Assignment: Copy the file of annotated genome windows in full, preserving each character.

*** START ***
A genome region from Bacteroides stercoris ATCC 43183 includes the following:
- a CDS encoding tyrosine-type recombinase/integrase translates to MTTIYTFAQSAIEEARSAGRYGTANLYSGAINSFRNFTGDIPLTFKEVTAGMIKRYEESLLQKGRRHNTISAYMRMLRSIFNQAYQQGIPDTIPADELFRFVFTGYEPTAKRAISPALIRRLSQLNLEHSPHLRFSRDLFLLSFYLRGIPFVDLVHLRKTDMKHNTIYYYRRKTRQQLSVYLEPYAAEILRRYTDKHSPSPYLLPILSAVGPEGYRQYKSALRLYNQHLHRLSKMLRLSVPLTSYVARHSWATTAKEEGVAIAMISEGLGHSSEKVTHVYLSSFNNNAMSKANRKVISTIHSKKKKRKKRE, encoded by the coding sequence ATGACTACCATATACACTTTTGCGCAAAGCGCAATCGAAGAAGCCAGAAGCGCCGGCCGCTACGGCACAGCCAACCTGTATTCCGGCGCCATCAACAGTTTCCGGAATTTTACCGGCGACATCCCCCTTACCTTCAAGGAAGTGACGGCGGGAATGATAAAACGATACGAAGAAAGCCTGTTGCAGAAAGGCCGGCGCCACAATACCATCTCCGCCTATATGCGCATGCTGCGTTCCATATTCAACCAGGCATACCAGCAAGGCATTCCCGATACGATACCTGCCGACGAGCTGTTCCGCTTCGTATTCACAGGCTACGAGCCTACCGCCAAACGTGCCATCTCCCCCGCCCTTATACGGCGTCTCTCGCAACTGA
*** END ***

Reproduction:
A genome region from Bacteroides stercoris ATCC 43183 includes the following:
- a CDS encoding tyrosine-type recombinase/integrase translates to MTTIYTFAQSAIEEARSAGRYGTANLYSGAINSFRNFTGDIPLTFKEVTAGMIKRYEESLLQKGRRHNTISAYMRMLRSIFNQAYQQGIPDTIPADELFRFVFTGYEPTAKRAISPALIRRLSQLNLEHSPHLRFSRDLFLLSFYLRGIPFVDLVHLRKTDMKHNTIYYYRRKTRQQLSVYLEPYAAEILRRYTDKHSPSPYLLPILSAVGPEGYRQYKSALRLYNQHLHRLSKMLRLSVPLTSYVARHSWATTAKEEGVAIAMISEGLGHSSEKVTHVYLSSFNNNAMSKANRKVISTIHSKKKKRKKRE, encoded by the coding sequence ATGACTACCATATACACTTTTGCGCAAAGCGCAATCGAAGAAGCCAGAAGCGCCGGCCGCTACGGCACAGCCAACCTGTATTCCGGCGCCATCAACAGTTTCCGGAATTTTACCGGCGACATCCCCCTTACCTTCAAGGAAGTGACGGCGGGAATGATAAAACGATACGAAGAAAGCCTGTTGCAGAAAGGCCGGCGCCACAATACCATCTCCGCCTATATGCGCATGCTGCGTTCCATATTCAACCAGGCATACCAGCAAGGCATTCCCGATACGATACCTGCCGACGAGCTGTTCCGCTTCGTATTCACAGGCTACGAGCCTACCGCCAAACGTGCCATCTCCCCCGCCCTTATACGGCGTCTCTCGCAACTGA